Much has been made of the brewing squabble in the Democratic Party over selection of a candidate to replace Barbara Boxer in the United States Senate. The Latino Caucus revealed a poll it commissioned suggesting a Latino candidate would energize Latino voters, a key voting demographic. Members of the caucus said Latinos were being slighted by the perceived “coronation” of Attorney General Kamala Harris as the senator in waiting.

As George Skelton’s Los Angeles Times column on the brouhaha was headlined yesterday, “All-Powerful Democrats Find New Adversaries: Each Other.”

If the tiff widens, is there an opportunity for a Republican Latino to make some noise?

It may be good politics for a frontrunner to try and clear the field of opponents, but as I have already commented, clearing the field for an open senate seat in the most populous and most important state in the union is a dis-service to the state’s residents.

If a prominent Democratic Latino doesn’t enter the race, a Republican Latino may see an opportunity to rally Latinos. Assemblyman Rocky Chavez is said to be considering the possibility. Former U.S. Treasurer Rosario Marin might try again, making an earlier unsuccessful bid for the senate. The political dynamics might be better for her now than a decade ago. Former Lt. Governor Abel Maldonado is a possibility. As is Ruben Barrales, head of Grow Elect, an organization geared to recruit Republican candidates. Barrales served as a county supervisor and was the local government liaison in the Bush 43 White House before heading the San Diego Chamber of Commerce.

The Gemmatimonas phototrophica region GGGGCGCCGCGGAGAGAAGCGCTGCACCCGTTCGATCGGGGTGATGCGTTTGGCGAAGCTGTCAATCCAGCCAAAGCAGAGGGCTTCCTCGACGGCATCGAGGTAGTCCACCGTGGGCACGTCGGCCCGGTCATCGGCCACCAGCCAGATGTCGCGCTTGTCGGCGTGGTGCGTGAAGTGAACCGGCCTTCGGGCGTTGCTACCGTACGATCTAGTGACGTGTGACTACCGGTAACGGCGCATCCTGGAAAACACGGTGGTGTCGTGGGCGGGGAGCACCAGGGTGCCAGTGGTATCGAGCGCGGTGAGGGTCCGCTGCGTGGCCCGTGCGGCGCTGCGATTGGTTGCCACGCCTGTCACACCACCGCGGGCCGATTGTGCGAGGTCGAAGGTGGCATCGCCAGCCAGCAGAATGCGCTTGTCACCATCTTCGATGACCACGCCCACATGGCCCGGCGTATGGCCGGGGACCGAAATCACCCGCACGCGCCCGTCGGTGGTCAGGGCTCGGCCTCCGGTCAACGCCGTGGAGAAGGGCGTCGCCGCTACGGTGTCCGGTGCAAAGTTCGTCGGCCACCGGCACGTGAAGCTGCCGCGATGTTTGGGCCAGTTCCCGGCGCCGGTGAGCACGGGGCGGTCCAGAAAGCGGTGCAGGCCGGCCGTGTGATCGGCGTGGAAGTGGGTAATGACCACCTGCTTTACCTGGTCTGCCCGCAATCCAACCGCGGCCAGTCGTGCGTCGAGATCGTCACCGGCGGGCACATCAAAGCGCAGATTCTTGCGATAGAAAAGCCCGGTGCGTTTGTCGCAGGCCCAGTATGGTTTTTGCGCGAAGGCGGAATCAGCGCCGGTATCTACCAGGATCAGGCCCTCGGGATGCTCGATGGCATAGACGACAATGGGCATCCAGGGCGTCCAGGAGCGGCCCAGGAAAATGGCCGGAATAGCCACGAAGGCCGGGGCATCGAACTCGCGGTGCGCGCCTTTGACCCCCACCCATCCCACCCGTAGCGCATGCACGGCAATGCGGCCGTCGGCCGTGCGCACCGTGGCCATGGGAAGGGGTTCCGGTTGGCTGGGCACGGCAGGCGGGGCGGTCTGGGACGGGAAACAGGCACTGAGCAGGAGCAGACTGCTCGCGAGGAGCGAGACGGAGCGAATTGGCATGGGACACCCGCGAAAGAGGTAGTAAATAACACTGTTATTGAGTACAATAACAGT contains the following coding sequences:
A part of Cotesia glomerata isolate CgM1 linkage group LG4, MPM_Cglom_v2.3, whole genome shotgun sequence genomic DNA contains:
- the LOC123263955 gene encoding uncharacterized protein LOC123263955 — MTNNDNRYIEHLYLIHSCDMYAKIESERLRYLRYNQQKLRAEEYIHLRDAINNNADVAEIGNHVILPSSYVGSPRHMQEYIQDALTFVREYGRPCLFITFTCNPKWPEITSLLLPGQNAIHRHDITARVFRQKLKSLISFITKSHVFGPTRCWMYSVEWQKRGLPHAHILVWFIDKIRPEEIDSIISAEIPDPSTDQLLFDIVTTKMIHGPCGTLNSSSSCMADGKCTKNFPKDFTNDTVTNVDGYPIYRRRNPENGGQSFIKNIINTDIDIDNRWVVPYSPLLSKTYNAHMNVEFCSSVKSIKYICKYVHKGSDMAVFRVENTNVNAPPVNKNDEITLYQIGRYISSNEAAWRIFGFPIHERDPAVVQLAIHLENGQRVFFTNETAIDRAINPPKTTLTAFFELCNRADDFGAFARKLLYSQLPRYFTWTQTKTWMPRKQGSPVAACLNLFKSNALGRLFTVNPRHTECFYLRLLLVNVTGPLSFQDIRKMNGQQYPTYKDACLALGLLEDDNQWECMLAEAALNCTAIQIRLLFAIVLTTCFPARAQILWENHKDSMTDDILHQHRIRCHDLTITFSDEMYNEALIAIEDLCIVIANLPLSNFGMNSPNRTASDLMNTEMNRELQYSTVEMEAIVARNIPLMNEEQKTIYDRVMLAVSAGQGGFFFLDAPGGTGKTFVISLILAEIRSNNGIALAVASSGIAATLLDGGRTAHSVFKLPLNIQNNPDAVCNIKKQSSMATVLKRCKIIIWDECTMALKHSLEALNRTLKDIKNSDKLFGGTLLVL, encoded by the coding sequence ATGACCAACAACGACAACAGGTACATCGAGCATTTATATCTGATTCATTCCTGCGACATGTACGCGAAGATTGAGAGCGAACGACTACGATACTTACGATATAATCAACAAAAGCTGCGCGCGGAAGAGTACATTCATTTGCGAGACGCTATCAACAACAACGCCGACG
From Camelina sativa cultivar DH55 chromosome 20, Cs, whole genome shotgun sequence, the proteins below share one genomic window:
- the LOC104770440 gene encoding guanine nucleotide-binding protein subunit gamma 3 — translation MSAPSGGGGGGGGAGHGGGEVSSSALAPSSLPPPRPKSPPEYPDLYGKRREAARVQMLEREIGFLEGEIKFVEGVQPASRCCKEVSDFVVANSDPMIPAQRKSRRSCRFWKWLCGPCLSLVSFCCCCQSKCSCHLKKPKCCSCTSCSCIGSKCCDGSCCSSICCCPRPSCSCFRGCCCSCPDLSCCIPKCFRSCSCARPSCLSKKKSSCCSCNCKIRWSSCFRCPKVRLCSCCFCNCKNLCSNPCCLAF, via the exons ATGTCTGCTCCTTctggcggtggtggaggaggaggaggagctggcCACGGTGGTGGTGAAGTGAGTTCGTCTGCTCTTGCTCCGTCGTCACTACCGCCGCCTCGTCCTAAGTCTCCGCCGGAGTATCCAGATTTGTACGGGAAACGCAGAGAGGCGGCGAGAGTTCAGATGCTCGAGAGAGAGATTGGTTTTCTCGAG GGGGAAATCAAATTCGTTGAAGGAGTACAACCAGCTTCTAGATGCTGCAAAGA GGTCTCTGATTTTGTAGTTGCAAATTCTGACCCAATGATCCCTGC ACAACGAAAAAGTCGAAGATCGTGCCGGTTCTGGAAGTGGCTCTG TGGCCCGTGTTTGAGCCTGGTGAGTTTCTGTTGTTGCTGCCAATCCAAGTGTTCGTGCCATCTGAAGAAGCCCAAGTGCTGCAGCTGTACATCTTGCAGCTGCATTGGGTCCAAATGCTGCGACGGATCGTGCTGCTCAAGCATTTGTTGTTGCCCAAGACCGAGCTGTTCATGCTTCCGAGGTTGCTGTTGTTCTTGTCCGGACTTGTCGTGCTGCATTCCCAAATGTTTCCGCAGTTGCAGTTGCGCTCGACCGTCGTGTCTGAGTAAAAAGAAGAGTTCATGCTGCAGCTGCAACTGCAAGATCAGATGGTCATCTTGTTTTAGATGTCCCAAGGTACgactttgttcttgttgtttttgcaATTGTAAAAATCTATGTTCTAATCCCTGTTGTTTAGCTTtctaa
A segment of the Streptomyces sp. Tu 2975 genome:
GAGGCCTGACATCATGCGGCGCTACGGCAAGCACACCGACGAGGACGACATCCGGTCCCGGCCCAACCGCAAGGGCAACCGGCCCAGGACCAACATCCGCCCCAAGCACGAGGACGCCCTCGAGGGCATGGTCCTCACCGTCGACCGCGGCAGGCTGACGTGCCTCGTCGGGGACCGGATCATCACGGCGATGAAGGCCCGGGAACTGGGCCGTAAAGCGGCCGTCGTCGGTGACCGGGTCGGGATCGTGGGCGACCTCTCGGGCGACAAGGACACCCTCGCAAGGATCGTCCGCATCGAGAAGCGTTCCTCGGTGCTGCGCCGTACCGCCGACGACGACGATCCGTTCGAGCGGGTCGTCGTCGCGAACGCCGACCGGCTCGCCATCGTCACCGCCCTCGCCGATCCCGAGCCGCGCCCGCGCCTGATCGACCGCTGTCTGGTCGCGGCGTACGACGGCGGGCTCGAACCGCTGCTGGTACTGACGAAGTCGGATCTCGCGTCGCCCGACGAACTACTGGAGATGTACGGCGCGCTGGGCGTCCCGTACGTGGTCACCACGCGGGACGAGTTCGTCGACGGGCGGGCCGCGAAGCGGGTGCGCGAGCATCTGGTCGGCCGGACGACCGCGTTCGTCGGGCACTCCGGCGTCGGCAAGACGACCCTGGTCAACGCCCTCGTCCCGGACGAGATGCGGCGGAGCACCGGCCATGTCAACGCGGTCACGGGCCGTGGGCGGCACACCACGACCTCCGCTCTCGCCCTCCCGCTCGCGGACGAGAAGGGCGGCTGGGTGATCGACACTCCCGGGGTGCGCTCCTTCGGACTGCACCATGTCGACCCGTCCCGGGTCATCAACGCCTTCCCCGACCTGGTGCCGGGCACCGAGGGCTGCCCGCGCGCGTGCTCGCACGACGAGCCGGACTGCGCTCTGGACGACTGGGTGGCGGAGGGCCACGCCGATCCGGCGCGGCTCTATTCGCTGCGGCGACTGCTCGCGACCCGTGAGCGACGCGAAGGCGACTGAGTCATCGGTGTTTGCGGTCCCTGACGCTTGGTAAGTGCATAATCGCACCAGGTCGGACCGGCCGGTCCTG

Of course, there is another way to consider the row among the Democrats. Republican consultant Rob Stutzman said, “I think the intramural spats among the California Democrats has as much to do with regional politics as it does with racial politics.”

Northern California has certainly overshadowed Southern California in holding prominent statewide elected positions with the governor, lieutenant governor,  both U.S. senators, the attorney general, controller, insurance commissioner and superintendent of public instruction all hailing from Northern California.

However, Stutzman raised another issue if identity politics come to define the senate race. Another potential schism within the party might develop with Asian Americans. He recalled the divisions that occurred when Asian Americans revolted against a quota bill on University of California admissions that was designed to benefit other minority groups.

In fact, Stutzman believes Republicans might be best served if an Asian American candidate runs for the senate seat. Asian American Republicans have done well, especially in Orange County, of late. One possibility he suggested: newly elected Orange County Board of Supervisor member Michelle Steele who would have a free ride in the 2016 election.

There is a reality in politics, which is why the discussion over ethnic politics occurs. May the best person win to represent the people of California.